Thursday, November 28, 2019

5 things you can do to teach your children about money

Hi moms, 
So my kids are the curious type - and finances come up again and again.. specially during Christmas when they are telling you all the things they want (or all the places they want to go). And frankly, some are simply too expensive. 
The article below is not by me, its by basis, but I found these suggestions super useful - particularly letting them earn it, and talking to them about savings. I do that often myself. 
I also find that games like monopoly help them understand money a little better. 
Hope you enjoy the read.
More to come!


5 things you can do to teach your children about money

by Team Basis

Warren Buffett bought his first stock when he was eleven years old from the money he earned. Richard Branson credits his sense of entrepreneurship to his spirited mother Eve Branson, who instilled a strong sense of money management in his childhood.
From the famed investors to those around you, the people who are most confident about money are those who have had a strong financial foundation in their childhood. Chances are you probably did not learn personal money management in school. Sadly, children in schools today are not learning it either.
Teaching your kids about money is important for them to build healthy financial habits so that they can fuel to their own dreams. Here are some of the ways you can start:

Talk about money

Money is a sensitive topic, sometimes even a taboo. Many parents would like to keep their children away from money worries in childhood and avoid the topic. Even if it is well-intentioned, such actions may end up making them nervous around money life long. Talking about it is the first step to being comfortable around money, especially in perceiving its value. Have calm conversations about purchase or income around kids. This will make them aware of money as an essential need for living and may keep them away from the two extreme approaches to money: fear and disregard.

Let them earn it

This is a good way to teach them the value of money. When your kids are too young to earn pocket money, you can start by giving them additional chores at home. Don’t make it too easy by paying for work that they are already supposed to do such as taking care of their things, or their homework. Find chores that will give them a chance to relate money and work. Older kids could spend a summer working at a friendly neighbourhood store.

Establish the idea of saving before spending

Whether it is a bawling toddler at a mall asking for a toy or an adult unable to resist an expensive purchase, knowing when to control spending is a hard behaviour to learn. The value of inculcating it as a habit from childhood is priceless. Use your child’s pocket money or the money earned from their summer jobs as a start to teach them about savings and spending diligently. Teach them to set a part of their money into savings. Encourage their habit by matching their savings with your contribution. Find out about the cookie jar system that can help you teach them about savings effectively. It could also be a way you can teach them about delayed gratification by using their savings to buy the things they want.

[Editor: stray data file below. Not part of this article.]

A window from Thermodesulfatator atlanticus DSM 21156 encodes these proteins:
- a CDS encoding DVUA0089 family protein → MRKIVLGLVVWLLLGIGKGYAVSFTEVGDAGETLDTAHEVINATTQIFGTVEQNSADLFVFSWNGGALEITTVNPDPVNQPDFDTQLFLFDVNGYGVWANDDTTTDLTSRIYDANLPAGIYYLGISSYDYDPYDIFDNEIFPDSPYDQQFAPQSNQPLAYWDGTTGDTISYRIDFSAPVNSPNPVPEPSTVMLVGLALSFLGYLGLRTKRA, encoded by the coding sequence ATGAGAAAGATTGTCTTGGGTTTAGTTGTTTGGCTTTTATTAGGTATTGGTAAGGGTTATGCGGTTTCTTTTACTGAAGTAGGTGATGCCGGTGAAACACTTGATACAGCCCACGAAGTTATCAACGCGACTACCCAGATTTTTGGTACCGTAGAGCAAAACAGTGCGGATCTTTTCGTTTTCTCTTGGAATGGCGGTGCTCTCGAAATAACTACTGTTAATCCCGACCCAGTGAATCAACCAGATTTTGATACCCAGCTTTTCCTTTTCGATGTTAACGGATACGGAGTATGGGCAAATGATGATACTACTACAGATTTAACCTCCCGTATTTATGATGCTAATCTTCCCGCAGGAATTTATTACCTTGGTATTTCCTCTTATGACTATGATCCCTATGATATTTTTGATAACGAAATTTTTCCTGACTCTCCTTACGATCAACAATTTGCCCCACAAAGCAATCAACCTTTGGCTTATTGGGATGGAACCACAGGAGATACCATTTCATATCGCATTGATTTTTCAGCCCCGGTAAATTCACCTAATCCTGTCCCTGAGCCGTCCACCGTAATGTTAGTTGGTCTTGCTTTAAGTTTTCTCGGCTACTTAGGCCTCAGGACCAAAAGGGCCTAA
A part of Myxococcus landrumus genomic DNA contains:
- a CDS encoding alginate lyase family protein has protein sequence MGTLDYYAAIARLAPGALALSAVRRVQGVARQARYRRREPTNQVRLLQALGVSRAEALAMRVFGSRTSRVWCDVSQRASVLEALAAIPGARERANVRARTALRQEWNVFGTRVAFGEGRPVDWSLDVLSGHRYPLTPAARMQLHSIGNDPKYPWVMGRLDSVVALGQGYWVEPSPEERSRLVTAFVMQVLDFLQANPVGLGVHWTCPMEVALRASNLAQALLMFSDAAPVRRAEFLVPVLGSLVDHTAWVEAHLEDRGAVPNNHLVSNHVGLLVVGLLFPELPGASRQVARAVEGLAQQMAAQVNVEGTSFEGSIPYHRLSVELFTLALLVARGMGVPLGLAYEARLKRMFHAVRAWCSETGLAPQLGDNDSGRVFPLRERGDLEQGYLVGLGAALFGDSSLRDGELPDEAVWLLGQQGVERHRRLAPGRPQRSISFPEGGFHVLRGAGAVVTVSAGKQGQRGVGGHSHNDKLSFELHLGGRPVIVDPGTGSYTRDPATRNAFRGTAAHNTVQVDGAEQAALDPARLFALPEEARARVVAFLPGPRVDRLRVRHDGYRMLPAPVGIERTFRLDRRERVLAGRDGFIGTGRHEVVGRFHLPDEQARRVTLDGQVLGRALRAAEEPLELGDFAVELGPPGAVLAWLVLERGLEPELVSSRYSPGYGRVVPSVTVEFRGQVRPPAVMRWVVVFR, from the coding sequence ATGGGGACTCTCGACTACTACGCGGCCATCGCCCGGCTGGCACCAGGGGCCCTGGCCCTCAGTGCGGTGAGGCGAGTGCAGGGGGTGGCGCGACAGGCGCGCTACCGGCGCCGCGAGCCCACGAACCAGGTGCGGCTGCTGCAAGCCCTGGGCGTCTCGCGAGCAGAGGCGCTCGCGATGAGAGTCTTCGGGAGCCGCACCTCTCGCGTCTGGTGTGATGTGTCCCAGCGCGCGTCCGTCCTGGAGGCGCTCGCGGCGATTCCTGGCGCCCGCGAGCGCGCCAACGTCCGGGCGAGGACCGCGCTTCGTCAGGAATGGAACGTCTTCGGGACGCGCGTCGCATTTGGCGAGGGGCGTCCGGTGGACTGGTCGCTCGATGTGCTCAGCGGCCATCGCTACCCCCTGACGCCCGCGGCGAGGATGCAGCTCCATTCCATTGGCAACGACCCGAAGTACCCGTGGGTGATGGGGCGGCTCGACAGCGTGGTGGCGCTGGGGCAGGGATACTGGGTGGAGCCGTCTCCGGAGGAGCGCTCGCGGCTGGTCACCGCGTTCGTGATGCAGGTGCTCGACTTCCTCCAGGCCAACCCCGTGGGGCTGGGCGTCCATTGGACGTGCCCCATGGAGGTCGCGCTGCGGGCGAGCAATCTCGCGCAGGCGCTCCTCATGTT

Open a savings account

Saving is a crucial step in learning money management, one of the ways you can formalize this step is to open a savings bank account. Most banks offer the option for a children savings accounts with a variety of features. Some do not have a minimum balance requirement, many offer an ATM card that teenagers can use. Few also offer a chance to use the savings to invest in Recurring Deposits and Insurance. Chose one that works for you and your child and start their money management journey.

Walk the talk

Children never do as they are told but do as you do. As a parent, you have heard it and experienced it as well. It is a chance to re-look at your own relationship with money. Build an environment at home where money matters are discussed freely and let them observe you living out above pointers. As a quote by Benjamin Franklin rightly goes, Tell me and I may forget, teach me and I may remember, involve me and I learn“. It is all about involving, indulging and inculcating money values in the right manner so that your children grow up to be empowered adults making confident choices about their finances.

This article was originally featured on Basis. Basis is a community and content-driven platform with a focus on women’s financial lives. Join our Facebook community to connect with other financially independent women. Download the Basis app to learn about money management, and to make investments.